A Look at Consumer Willingness to Pay for Pork Products with Environmental Attributes
Environmental issues such as air and water quality related to livestock production are receiving much attention. Potential methods for environmental improvement range from regulation to market solutions. This study looks at consumer willingness to pay for pork products with embedded environmental attributes. Experimental auctions showed that over one-half of the participants (62%) paid a premium that did not vary significantly between differing regions of the United States. For the entire group, the average premium paid for the most environmental 2-lb package of pork loin chops was $.94; a premium of 22%. When evaluated for the premium payers (the 62%), the premium was $1.60 per package; a premium of 37%.
Results show that participants were willing to pay higher prices for pork products produced in systems with improved environmental attributes. The premium for products with embedded multienvironmental attributes was significantly greater than for those with single environmental attributes. The level of willingness to pay did not vary significantly across regions for the most environmental package. Participants also were willing to pay more for the product with improved surface water, groundwater, and odor emissions than for the product with just two of these attributes. Thus, it appears that the product with the greatest chance of success is one that has all three attributes embedded.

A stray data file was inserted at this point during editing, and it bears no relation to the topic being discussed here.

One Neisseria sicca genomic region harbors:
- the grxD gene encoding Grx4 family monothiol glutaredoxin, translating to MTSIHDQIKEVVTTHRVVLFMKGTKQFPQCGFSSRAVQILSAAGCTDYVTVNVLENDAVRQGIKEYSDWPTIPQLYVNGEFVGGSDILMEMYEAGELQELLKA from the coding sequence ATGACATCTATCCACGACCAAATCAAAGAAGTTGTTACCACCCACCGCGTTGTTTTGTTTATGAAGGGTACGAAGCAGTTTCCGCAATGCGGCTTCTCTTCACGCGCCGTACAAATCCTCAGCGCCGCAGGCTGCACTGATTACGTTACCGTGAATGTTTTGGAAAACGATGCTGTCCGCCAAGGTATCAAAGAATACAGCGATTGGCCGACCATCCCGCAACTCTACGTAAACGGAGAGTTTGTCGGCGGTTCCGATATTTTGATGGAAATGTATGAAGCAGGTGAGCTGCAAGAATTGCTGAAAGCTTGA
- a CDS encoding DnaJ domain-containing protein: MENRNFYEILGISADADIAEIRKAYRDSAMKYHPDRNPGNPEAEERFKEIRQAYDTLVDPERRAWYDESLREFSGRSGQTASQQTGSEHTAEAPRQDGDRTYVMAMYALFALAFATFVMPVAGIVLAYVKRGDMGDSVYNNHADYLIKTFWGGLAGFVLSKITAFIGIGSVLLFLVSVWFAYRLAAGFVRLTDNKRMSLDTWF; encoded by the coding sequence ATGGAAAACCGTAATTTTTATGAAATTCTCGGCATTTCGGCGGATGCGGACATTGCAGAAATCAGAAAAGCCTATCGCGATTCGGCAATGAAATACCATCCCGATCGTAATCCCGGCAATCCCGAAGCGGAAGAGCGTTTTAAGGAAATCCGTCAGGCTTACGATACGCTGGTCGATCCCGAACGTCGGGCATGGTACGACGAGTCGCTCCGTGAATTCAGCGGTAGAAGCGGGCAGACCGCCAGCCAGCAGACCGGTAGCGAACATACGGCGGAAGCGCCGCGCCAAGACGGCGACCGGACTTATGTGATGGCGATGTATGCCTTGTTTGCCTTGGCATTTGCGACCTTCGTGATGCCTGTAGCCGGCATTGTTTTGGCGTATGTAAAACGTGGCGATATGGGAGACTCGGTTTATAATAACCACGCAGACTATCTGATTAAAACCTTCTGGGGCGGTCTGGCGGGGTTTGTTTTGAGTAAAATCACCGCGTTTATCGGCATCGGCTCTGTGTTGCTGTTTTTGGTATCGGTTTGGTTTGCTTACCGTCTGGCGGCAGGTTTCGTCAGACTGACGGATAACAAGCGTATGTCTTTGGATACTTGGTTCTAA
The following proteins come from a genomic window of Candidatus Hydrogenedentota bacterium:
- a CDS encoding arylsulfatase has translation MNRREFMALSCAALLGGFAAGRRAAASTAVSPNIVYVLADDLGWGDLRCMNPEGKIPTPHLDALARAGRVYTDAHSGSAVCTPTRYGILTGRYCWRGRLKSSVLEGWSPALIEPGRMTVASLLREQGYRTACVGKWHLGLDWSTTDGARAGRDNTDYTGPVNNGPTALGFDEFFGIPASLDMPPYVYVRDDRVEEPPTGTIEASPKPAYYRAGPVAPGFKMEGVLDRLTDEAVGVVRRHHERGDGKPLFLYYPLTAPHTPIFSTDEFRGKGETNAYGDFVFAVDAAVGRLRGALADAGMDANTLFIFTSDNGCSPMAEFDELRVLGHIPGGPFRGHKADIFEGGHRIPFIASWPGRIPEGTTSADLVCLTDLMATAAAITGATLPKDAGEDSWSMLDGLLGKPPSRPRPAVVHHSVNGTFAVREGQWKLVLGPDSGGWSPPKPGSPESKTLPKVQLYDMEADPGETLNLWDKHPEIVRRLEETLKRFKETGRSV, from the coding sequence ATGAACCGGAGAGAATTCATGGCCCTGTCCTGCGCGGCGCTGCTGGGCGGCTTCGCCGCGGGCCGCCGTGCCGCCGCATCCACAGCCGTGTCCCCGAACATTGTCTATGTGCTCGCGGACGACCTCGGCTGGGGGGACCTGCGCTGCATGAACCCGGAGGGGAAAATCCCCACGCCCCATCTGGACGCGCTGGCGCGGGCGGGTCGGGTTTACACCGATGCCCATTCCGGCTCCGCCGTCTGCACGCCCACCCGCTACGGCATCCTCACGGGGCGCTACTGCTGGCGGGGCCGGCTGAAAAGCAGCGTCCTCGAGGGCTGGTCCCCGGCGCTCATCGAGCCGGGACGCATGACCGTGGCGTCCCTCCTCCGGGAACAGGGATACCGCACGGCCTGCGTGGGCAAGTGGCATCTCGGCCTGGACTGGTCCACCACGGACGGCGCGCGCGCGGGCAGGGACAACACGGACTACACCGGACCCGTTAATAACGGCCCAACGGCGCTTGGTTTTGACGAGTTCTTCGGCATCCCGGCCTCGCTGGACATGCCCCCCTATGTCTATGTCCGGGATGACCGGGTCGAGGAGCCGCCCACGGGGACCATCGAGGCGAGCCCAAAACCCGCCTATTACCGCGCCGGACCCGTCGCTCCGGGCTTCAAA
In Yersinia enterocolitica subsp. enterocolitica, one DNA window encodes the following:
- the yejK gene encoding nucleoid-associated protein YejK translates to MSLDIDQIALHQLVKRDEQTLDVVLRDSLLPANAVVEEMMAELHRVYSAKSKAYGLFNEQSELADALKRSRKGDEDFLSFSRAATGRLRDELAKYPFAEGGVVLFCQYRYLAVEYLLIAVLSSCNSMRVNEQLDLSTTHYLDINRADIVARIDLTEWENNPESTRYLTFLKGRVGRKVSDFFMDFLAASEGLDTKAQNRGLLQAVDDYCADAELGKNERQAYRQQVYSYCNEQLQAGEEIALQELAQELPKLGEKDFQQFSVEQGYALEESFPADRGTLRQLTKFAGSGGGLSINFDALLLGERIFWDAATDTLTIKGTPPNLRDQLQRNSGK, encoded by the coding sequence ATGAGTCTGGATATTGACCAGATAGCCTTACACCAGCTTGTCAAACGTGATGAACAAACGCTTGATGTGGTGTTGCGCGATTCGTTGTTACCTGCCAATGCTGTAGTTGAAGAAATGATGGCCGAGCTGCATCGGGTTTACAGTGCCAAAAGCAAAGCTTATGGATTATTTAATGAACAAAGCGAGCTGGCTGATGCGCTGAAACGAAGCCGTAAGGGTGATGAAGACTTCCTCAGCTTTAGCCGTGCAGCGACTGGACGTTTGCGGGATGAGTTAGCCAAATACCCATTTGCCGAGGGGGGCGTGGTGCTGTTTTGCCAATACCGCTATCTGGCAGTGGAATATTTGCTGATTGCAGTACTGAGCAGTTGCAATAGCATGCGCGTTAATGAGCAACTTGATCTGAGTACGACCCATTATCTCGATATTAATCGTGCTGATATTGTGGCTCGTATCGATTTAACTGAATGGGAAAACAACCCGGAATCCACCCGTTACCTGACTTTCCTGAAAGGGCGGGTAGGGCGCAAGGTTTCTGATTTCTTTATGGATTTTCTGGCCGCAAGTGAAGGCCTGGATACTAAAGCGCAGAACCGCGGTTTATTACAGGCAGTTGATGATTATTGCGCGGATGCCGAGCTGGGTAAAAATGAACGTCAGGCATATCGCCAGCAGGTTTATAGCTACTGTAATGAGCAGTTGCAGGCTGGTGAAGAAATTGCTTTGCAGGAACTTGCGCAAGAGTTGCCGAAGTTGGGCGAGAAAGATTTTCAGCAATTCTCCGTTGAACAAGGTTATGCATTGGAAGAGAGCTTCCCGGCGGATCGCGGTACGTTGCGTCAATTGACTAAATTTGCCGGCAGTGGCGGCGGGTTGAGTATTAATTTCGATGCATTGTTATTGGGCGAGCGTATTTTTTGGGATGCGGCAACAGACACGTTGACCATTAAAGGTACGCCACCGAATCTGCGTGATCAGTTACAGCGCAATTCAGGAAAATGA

For the most environmental package, bid premiums did not differ significantly between areas studied. Moreover, the percentage of participants paying selected premium levels did not vary between regions. For example, for the triple attribute product, 62% of the participants indicated a willingness to pay a premium. This ranged from 56 to 67% percent across the study area.
This paper shows that there is an opportunity to develop a market for products that embody environmental attributes. Consumers are concerned about the environment and are willing to pay more for products that are produced in a way that reduces environmental impact. This research suggests that as the industry develops methods that help sustain or improve the environment, there is a segment of society that will support a market for such products.